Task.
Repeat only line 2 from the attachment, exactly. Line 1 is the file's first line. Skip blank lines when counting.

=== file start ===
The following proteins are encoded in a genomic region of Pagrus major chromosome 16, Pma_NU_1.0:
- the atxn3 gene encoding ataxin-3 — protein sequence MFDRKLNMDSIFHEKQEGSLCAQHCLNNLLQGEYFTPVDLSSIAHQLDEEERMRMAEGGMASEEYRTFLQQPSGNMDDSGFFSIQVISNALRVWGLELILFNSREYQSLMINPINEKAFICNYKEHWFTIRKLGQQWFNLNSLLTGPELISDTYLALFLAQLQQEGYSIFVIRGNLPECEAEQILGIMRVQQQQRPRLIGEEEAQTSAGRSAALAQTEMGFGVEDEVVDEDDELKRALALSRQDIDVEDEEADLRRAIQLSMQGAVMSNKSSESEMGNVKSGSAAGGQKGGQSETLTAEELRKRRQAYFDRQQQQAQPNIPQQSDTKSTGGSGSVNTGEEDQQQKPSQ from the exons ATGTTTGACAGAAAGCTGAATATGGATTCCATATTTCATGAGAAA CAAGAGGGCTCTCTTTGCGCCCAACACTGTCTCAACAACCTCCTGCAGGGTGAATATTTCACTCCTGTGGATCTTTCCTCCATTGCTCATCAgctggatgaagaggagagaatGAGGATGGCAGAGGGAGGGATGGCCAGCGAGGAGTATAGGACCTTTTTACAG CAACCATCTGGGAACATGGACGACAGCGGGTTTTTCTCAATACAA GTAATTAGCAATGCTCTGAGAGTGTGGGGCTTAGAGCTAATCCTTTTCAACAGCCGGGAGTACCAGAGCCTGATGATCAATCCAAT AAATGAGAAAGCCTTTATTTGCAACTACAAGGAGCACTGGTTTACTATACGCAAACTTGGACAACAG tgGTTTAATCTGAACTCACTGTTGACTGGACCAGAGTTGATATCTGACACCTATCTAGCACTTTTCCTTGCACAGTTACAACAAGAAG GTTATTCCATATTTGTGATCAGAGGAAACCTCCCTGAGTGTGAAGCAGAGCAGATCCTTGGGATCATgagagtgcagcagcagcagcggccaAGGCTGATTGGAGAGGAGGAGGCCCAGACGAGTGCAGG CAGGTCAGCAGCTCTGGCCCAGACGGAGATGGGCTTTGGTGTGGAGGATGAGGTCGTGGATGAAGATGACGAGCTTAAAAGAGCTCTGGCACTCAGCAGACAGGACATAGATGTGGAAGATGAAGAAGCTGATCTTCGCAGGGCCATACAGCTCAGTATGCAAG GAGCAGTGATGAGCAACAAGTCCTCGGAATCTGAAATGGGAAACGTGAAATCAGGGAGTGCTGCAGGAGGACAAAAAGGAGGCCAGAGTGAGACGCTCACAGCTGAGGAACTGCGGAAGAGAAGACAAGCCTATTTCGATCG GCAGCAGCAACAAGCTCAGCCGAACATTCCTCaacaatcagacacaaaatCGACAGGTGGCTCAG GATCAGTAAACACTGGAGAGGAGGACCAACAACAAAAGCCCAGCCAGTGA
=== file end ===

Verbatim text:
- the atxn3 gene encoding ataxin-3 — protein sequence MFDRKLNMDSIFHEKQEGSLCAQHCLNNLLQGEYFTPVDLSSIAHQLDEEERMRMAEGGMASEEYRTFLQQPSGNMDDSGFFSIQVISNALRVWGLELILFNSREYQSLMINPINEKAFICNYKEHWFTIRKLGQQWFNLNSLLTGPELISDTYLALFLAQLQQEGYSIFVIRGNLPECEAEQILGIMRVQQQQRPRLIGEEEAQTSAGRSAALAQTEMGFGVEDEVVDEDDELKRALALSRQDIDVEDEEADLRRAIQLSMQGAVMSNKSSESEMGNVKSGSAAGGQKGGQSETLTAEELRKRRQAYFDRQQQQAQPNIPQQSDTKSTGGSGSVNTGEEDQQQKPSQ from the exons ATGTTTGACAGAAAGCTGAATATGGATTCCATATTTCATGAGAAA CAAGAGGGCTCTCTTTGCGCCCAACACTGTCTCAACAACCTCCTGCAGGGTGAATATTTCACTCCTGTGGATCTTTCCTCCATTGCTCATCAgctggatgaagaggagagaatGAGGATGGCAGAGGGAGGGATGGCCAGCGAGGAGTATAGGACCTTTTTACAG CAACCATCTGGGAACATGGACGACAGCGGGTTTTTCTCAATACAA GTAATTAGCAATGCTCTGAGAGTGTGGGGCTTAGAGCTAATCCTTTTCAACAGCCGGGAGTACCAGAGCCTGATGATCAATCCAAT AAATGAGAAAGCCTTTATTTGCAACTACAAGGAGCACTGGTTTACTATACGCAAACTTGGACAACAG tgGTTTAATCTGAACTCACTGTTGACTGGACCAGAGTTGATATCTGACACCTATCTAGCACTTTTCCTTGCACAGTTACAACAAGAAG GTTATTCCATATTTGTGATCAGAGGAAACCTCCCTGAGTGTGAAGCAGAGCAGATCCTTGGGATCATgagagtgcagcagcagcagcggccaAGGCTGATTGGAGAGGAGGAGGCCCAGACGAGTGCAGG CAGGTCAGCAGCTCTGGCCCAGACGGAGATGGGCTTTGGTGTGGAGGATGAGGTCGTGGATGAAGATGACGAGCTTAAAAGAGCTCTGGCACTCAGCAGACAGGACATAGATGTGGAAGATGAAGAAGCTGATCTTCGCAGGGCCATACAGCTCAGTATGCAAG GAGCAGTGATGAGCAACAAGTCCTCGGAATCTGAAATGGGAAACGTGAAATCAGGGAGTGCTGCAGGAGGACAAAAAGGAGGCCAGAGTGAGACGCTCACAGCTGAGGAACTGCGGAAGAGAAGACAAGCCTATTTCGATCG GCAGCAGCAACAAGCTCAGCCGAACATTCCTCaacaatcagacacaaaatCGACAGGTGGCTCAG GATCAGTAAACACTGGAGAGGAGGACCAACAACAAAAGCCCAGCCAGTGA